Advertise with

S&P 500 at four-year high on economy bets
S&P 500 at four-year high on economy bets

S&P 500 at four-year high on economy bets


Business Day - Mar 14th 2012, 09:00

The S&P 500 and Nasdaq hit multi-year highs on Tuesday as US retail sales rose more than forecast last month and as concerns eased about the euro zone’s crisis.

Euro-zone finance ministers gave final approval to a second bailout for Greece, and data in Germany showed analyst and investor sentiment rose significantly more than expected in March.

Data in the United States once again indicated a slowly improving domestic economy, as retail sales recorded their largest gain in five months in February despite rising gasoline prices.

"Europe has improved from a crisis situation to a chronic condition," said Stephen Wood, chief market strategist at Russell Investments in New York. "The data in America continues to grind upward, and investors can more effectively assess risk."

Underscoring the upbeat sentiment, the CBOE volatility index fell to levels not seen since mid-2007. Its 14-day average is at its lowest since last June.

Analysts say the lack of volatility has helped dry up volume, as high-frequency traders see less opportunities for quick gains. But others worry the low volumes point to a lack of commitment to the market that can make it vulnerable.

Monday’s volume of 5,24bn shares traded on the New York Stock Exchange, NYSE Amex and Nasdaq represented the lowest tally of the year and was 33% below last year’s daily average during March.

The Dow Jones industrial average rose 88,32 points, or 0,68%, to 13048,03. The S&P 500 Index gained 9,61 points, or 0,70%, to 1380,70. The Nasdaq Composite added 23,11 points, or 0,77%, to 3006,77.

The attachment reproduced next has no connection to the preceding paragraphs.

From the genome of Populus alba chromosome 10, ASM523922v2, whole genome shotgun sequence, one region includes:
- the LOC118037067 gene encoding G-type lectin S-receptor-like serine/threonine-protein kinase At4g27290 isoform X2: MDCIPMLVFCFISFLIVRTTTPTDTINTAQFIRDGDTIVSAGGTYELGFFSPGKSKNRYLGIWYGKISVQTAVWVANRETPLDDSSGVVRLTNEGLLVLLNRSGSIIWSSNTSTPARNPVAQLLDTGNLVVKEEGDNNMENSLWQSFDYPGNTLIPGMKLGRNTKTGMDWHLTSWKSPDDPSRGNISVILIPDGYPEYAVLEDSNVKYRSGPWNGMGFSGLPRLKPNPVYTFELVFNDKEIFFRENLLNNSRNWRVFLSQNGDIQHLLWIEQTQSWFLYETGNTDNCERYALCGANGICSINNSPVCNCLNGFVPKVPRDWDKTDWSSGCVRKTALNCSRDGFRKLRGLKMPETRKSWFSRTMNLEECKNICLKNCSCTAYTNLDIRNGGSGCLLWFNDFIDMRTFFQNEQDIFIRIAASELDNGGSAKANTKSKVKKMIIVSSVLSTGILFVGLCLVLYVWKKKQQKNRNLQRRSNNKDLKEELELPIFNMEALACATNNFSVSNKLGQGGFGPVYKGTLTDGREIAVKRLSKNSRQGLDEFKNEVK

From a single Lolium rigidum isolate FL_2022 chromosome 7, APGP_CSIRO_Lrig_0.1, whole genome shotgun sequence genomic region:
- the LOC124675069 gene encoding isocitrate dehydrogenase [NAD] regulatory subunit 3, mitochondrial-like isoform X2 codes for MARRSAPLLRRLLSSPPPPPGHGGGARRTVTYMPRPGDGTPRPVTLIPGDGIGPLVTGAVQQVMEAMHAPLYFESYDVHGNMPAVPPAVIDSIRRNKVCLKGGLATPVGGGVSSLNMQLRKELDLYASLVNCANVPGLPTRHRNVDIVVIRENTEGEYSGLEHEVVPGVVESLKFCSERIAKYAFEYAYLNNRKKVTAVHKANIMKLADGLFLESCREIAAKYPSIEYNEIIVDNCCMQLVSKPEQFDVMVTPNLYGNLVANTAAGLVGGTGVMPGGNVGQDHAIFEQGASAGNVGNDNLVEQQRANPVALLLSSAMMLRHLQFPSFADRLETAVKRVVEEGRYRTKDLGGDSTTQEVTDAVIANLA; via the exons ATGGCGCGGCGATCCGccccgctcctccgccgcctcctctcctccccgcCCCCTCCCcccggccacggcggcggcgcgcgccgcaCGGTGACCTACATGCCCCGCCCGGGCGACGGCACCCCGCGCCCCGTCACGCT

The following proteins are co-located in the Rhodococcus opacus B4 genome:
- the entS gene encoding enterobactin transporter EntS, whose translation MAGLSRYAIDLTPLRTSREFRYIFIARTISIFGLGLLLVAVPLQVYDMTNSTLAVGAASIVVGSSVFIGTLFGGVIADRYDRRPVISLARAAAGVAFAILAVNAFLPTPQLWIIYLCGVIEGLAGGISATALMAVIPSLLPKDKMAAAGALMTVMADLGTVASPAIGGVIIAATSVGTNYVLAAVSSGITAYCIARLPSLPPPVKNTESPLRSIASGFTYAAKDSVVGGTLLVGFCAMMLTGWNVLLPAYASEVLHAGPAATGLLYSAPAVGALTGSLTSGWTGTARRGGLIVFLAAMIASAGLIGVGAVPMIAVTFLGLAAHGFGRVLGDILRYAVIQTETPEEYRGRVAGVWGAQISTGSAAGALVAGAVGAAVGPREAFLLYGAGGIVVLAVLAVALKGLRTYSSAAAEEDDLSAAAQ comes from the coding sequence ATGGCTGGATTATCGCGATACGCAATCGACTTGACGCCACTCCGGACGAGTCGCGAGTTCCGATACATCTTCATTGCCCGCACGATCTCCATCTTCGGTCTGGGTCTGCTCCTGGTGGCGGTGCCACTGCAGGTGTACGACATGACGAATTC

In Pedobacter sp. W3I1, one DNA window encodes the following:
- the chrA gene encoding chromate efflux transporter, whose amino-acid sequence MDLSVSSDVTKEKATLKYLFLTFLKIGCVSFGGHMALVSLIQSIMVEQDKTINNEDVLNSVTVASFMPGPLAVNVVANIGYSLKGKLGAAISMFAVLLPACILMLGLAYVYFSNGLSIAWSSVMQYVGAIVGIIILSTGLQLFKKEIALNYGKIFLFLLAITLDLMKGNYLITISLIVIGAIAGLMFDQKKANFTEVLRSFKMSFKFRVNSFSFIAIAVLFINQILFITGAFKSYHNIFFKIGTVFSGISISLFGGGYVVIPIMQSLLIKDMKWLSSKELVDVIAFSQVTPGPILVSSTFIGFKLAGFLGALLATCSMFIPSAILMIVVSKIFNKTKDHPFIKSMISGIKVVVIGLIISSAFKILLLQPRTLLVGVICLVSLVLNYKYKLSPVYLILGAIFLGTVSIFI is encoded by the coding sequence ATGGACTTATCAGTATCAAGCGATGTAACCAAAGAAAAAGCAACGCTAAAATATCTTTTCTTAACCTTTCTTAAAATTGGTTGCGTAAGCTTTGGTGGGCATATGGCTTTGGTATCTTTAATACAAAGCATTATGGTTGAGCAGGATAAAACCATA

The S&P 500 index reached it highest intraday level since June 2008, and the Nasdaq Composite hit its highest mark since December 2000.

The PHLX housing sector index hit its highest level since May 2010, and a banking sector index was at a seven-month high.

Later in the session, investors will look to the US Federal Reserve, which is expected to hold steady on monetary policy when it concludes its one-day meeting, acknowledging a mildly brighter economic outlook while refraining from any suggestion that further easing is now off the table.

Fed officials also are expected to nod to the labour market’s stronger pulse in a statement due at about 2:15 p.m. (1815 GMT).

To the extent the market is expecting more quantitative easing form the Fed, "there will be disappointment," said Wood.

"If they are expecting a continuation of policy with no radical changes, they’ll be happy."

Markets were unnerved recently after Fed Chairman Ben Bernanke stopped short of giving a strong signal of more economic stimulus during Congressional testimony.

Despite the upbeat retail data, shares of Urban Outfitters Inc dropped 4,6% to $28,16 after it said it expects margins to continue to be pressured.


Related News

Consumers downbeat about SA economy
05/12/2012 - 09:15
Johannesburg - Consumer confidence declined during the fourth quarter of 2012, First National Bank and the Bureau for Economic Research's Consumer Confidence Index (CCI) reported on Tuesday.

Walmart Q3 sales miss Street, profit rises year-over-year
16/11/2012 - 08:11
Bentonville, Ark. -- Wal-Mart Stores Inc. reported Thursday net income of $3.64 billion for the quarter ended Oct. 31, up from $3.34 billion in the year-ago period.

US retail sales hurt stocks, while euro falls broadly
17/07/2012 - 08:22
NEW YORK — World stocks slipped on Monday after a surprise drop in US retail sales in June and the euro hit a three-and-a-half-year low against sterling as investors fretted about the delay in making bail-out funds accessible to troubled eurozone states.

Exports save eurozone from recession
07/06/2012 - 08:59
Brussels - The eurozone narrowly escaped technical recession in the first quarter as exports offset a plunge in investment and inventories to produce a flat reading, data showed on Wednesday, but it was unlikely to escape contraction again in the second quarter.